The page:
Brazilian capital BrasÀlia will host this Monday, October 27, the Mercosur Council, which is scheduled to address an agenda of controversial issues including: the global financial crisis, commercial asymmetries among country members and Uruguay's veto to former President Nestor Kirchner's for the chair of Unasur.
Finance and Foreign Affairs ministers plus presidents of Central Banks from Mercosur full and associate members are scheduled to exchange ideas about the ongoing global crisis, how to address it and if there is latitude for some regional coordination.
Paramount is also the coming November 15 Washington meeting to be hosted by US President George Bush, the first of a round of consultations hopefully leading to the re-launching of a new global financial system. Argentina, Brazil and Mexico have been invited to Washington.
The Mercosur Council VII extraordinary meeting was convened by Brazil which currently holds the group's pro tempore presidency
One of the more immediate effects of the global crisis refers to Argentina's position in trade terms, which is geared to "protect" local sensitive industries with the establishment of "filters" and an alarm system to avoid saturation of the local market, according to the Buenos Aires press.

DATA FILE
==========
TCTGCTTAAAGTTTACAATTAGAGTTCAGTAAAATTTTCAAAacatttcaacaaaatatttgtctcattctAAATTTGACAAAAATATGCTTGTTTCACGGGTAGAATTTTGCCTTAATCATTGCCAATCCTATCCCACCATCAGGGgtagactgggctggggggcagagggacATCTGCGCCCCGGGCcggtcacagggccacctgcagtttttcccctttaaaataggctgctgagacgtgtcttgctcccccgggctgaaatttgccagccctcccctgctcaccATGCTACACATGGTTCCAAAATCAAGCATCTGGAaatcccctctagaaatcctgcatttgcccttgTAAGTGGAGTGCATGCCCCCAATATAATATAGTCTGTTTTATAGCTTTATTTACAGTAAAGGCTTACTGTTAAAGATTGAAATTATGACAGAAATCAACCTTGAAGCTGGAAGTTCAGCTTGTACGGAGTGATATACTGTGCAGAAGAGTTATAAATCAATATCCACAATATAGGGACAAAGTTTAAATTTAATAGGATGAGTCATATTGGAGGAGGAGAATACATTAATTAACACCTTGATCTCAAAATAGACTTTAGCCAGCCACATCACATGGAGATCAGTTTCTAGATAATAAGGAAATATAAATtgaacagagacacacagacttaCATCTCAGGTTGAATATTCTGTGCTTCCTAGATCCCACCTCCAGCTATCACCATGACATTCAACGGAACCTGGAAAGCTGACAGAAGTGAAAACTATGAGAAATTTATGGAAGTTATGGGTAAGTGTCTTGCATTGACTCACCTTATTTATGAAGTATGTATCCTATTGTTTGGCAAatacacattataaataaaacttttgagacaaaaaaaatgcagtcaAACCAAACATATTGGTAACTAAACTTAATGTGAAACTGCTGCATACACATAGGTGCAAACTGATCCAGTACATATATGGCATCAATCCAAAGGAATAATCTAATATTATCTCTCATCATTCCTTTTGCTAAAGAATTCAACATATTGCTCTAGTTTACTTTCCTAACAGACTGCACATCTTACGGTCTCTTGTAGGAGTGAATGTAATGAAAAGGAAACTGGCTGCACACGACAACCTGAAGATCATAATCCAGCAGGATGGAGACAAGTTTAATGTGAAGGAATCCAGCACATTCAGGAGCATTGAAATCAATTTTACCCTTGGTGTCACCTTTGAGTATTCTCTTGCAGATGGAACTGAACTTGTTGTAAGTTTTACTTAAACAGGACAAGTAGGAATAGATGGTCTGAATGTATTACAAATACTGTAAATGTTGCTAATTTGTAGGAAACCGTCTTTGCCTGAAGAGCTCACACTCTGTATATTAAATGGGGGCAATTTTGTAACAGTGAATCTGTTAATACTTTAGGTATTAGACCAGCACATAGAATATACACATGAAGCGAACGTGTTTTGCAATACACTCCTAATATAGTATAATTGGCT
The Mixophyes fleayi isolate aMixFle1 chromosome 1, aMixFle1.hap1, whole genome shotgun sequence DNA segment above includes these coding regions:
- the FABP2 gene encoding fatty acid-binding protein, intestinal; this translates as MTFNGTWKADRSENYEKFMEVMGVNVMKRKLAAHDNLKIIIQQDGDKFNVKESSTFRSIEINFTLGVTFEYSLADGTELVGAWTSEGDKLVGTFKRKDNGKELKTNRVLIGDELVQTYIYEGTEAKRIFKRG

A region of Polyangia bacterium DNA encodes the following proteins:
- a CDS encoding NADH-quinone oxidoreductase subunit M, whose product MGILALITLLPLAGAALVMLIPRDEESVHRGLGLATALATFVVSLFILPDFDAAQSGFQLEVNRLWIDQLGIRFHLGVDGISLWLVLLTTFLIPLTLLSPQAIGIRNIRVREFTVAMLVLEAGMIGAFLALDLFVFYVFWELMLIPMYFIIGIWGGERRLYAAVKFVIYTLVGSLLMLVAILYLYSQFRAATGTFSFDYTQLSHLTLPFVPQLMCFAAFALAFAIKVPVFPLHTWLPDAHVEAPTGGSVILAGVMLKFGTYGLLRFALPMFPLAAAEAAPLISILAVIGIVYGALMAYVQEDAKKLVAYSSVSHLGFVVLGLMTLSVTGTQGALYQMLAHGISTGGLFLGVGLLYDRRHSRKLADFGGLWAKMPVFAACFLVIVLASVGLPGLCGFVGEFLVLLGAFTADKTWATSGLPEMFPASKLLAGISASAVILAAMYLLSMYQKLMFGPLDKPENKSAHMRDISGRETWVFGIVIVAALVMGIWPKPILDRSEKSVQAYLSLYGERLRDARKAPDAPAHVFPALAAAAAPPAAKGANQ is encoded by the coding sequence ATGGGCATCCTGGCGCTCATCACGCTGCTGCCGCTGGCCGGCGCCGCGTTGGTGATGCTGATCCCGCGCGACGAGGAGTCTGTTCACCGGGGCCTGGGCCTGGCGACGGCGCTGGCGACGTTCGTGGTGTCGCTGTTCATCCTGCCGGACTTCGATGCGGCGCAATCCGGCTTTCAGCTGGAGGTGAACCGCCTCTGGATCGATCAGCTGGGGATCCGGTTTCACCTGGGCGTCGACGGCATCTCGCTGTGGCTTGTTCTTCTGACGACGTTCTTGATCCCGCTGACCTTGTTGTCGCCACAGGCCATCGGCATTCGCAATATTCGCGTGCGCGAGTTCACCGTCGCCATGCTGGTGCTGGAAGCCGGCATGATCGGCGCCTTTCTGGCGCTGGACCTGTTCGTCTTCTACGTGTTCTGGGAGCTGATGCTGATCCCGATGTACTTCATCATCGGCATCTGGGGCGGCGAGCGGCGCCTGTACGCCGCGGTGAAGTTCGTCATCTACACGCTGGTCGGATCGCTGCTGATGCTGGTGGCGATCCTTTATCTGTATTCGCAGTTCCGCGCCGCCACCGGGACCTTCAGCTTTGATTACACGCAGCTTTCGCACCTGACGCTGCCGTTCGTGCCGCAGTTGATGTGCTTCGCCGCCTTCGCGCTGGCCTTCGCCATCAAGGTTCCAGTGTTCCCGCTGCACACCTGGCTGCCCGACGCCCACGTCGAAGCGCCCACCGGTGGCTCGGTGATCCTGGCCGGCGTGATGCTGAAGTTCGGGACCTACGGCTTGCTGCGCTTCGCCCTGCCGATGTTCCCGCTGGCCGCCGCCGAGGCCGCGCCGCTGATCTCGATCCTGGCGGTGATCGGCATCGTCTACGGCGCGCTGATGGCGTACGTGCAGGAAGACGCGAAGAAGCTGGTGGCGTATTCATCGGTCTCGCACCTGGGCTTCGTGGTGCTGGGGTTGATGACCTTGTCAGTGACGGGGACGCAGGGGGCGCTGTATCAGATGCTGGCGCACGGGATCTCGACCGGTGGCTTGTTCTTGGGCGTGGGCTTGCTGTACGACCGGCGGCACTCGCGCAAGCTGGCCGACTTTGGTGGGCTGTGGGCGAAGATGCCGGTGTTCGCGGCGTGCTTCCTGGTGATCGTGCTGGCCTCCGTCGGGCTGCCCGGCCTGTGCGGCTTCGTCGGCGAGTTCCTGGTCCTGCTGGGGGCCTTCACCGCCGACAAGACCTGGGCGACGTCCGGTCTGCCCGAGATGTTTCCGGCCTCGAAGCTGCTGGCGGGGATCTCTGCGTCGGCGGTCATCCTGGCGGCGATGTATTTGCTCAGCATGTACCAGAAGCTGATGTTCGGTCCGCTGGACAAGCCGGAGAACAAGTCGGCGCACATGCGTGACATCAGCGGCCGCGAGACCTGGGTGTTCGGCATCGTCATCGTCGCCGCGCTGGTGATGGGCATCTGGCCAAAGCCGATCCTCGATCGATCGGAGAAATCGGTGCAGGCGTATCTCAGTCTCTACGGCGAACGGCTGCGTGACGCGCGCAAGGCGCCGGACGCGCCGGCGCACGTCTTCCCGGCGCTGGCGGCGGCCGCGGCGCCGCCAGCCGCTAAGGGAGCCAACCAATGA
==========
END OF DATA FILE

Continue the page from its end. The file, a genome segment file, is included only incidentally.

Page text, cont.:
Among the imports on the watch list are mainly Chinese products but also some from Brazil, particularly textiles and foot wear, fearing they could he highly pernicious for the Argentine industry, particularly since the Brazilian currency has lost 35% of its value since the beginning of the financial crisis.
However since Argentina and Brazil have a "strategic alliance" and Brazil is a major player in global trade affairs and in the coming round to reform the financial system, it's hard to see Buenos Aires adopting unilateral decisions. A bilateral "consensus mechanism" can be expected to be reached.
Another uncomfortable issue is the latest controversy between Uruguay and Argentina, referred to the veto imposed on Mr. Kirchner, who has been proposed as chairman of the Union of South American Nations.
Uruguay objects Kirchner's attitude during the on-going conflict over the Botnia pulp mill and pickets blocking bridges leading from Argentina to Uruguay.
"How can you trust Mr. Kirchner, when as president he was unable to ensure the free circulation of people and goods between country members, as consecrated in the Mercosur charter?" argues Uruguay.
Argentina has reacted describing Uruguay's position as "injurious" for the Argentine people, for Argentina and for Unasur members who proposed Mr. Kirchner's candidacy.
Foreign Affairs ministers are also expected to define the group's position for the coming Ibero-American summit to be held at the end of the month in El Salvador, Central America.